Wednesday, December 16, 2009

The Truth of the Matter

by Pat Brown

On December 6th in Salt Lake City, Utah, Josh Powell's wife, Susan, went missing sometime in the wee hours of the morning. It wouldn't be too unusual if she had been out jogging in the dark at midnight or was last seen drinking in the parking lot behind a bar with some sketchy character; serial killers look for victims that are easy prey and female joggers and intoxicated women are two of their favorite targets.

But, Susan Powell didn't spend the last evening before her disappearance involved in any high risk behavior (and I mean behavior that one should have a right to engage in, but could get you killed nonetheless). She had friends over for dinner with her husband and two children, and then, as far as we know, settled in for the night. Her hubby, on the other hand, must have been a bit restless.

When the clock struck twelve, Josh Powell got a bit of wanderlust, so he says. He woke their two young boys (and I say woke because a two-year-old and a four-year-old are unlikely to still be up when both parents have work in the morning) and, with no argument from his wife or his sleepy boys, took them on a 'just us guys' adventure, one they were sure to be excited about! A trip into the desert in a freezing cold snowstorm! Woo hoo! I hope they had a great time, because when Mr. Powell finally brought the boys home at 5 PM Monday afternoon (well, he didn't go to work because he forgot what day it was), his wife wasn't there. Josh found his wife had gone missing in the middle of the night, leaving her purse and cell phone behind (no wonder she never called Josh to remind him what day it was).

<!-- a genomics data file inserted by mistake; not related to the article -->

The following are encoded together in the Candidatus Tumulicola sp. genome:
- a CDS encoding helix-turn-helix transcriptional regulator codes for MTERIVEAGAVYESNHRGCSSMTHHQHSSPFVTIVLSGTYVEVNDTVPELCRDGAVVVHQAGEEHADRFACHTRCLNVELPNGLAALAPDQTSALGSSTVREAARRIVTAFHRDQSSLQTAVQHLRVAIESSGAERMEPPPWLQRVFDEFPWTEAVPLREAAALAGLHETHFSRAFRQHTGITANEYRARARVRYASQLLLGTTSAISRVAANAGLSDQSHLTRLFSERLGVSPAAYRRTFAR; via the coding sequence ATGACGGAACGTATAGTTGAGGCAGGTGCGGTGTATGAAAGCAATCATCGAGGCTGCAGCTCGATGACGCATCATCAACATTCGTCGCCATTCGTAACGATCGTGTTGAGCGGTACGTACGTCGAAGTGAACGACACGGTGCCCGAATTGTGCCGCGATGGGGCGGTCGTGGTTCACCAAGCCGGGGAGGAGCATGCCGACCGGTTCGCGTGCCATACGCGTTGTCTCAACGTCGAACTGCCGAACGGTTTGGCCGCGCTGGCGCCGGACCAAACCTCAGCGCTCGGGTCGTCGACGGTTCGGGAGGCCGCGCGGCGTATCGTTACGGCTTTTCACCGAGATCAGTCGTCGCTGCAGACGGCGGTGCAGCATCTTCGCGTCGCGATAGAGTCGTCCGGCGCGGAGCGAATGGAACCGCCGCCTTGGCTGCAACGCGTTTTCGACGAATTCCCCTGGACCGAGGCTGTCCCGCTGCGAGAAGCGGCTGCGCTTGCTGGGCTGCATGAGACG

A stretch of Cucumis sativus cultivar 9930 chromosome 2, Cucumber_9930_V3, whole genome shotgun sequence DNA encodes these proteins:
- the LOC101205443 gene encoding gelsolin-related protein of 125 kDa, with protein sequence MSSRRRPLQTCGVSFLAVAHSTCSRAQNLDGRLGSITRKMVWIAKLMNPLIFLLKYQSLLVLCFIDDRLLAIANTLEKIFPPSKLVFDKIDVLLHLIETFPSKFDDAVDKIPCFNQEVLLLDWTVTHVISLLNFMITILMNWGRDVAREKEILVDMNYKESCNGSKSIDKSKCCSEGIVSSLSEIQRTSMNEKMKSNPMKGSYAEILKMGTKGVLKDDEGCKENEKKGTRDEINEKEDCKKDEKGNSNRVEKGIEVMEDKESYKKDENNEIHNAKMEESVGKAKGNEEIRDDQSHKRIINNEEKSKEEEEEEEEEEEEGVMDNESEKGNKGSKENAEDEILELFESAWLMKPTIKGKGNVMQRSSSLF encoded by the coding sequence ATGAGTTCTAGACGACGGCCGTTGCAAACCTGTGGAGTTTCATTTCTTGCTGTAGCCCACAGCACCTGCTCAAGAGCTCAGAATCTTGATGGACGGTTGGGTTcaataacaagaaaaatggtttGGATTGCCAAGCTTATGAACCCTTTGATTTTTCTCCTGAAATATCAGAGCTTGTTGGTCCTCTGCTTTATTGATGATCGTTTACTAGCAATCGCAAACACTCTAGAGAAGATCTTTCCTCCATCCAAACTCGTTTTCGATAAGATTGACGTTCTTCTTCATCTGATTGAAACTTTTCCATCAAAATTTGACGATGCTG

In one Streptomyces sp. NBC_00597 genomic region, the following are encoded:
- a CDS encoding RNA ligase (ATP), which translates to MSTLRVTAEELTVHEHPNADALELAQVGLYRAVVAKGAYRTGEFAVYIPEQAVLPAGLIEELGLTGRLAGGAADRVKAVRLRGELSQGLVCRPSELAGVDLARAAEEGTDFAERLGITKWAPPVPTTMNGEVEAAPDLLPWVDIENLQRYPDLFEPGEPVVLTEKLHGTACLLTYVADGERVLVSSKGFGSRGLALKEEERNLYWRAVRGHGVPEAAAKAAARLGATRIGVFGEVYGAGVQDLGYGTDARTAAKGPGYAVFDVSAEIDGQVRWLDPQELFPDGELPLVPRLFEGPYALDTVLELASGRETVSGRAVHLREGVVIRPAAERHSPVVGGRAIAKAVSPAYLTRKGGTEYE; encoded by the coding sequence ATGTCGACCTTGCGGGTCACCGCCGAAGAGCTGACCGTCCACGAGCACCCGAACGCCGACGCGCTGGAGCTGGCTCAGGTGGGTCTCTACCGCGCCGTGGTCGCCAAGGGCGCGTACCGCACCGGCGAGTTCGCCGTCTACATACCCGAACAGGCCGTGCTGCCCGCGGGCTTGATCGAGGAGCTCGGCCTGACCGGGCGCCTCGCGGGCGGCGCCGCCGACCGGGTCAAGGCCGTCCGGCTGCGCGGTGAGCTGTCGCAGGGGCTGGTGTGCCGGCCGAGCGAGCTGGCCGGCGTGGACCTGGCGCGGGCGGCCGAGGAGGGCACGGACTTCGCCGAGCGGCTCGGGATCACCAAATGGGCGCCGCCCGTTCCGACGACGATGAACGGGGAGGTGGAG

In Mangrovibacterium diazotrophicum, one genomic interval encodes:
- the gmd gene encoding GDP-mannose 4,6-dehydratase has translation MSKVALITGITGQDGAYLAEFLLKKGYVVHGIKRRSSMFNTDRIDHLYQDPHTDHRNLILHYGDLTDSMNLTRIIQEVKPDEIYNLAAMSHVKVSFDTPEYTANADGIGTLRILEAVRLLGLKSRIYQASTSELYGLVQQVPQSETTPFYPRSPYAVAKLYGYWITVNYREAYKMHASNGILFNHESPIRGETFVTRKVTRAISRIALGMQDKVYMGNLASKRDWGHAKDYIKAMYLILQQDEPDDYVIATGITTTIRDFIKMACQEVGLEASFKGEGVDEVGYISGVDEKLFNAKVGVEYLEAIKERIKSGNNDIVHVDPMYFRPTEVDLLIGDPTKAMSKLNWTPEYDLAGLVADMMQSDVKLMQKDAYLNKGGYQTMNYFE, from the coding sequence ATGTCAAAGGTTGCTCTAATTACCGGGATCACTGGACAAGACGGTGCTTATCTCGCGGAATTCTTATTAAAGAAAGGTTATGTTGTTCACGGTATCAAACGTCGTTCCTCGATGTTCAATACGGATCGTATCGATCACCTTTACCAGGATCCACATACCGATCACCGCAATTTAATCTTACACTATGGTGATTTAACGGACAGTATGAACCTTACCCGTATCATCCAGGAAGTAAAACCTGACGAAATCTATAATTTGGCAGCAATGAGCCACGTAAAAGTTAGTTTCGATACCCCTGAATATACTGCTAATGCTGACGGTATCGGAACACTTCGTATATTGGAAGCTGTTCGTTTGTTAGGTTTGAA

Susan's family, on the other hand, knew it was Monday. They were called when she never dropped her kids off at day care. They found out Susan had never shown up at work. They couldn't find Josh and the children. They called the police. The police came to the home and found a wet spot on the carpet with two fans blowing on it. Apparently Susan must have spilled something after Josh and the kids went off on their camping trip.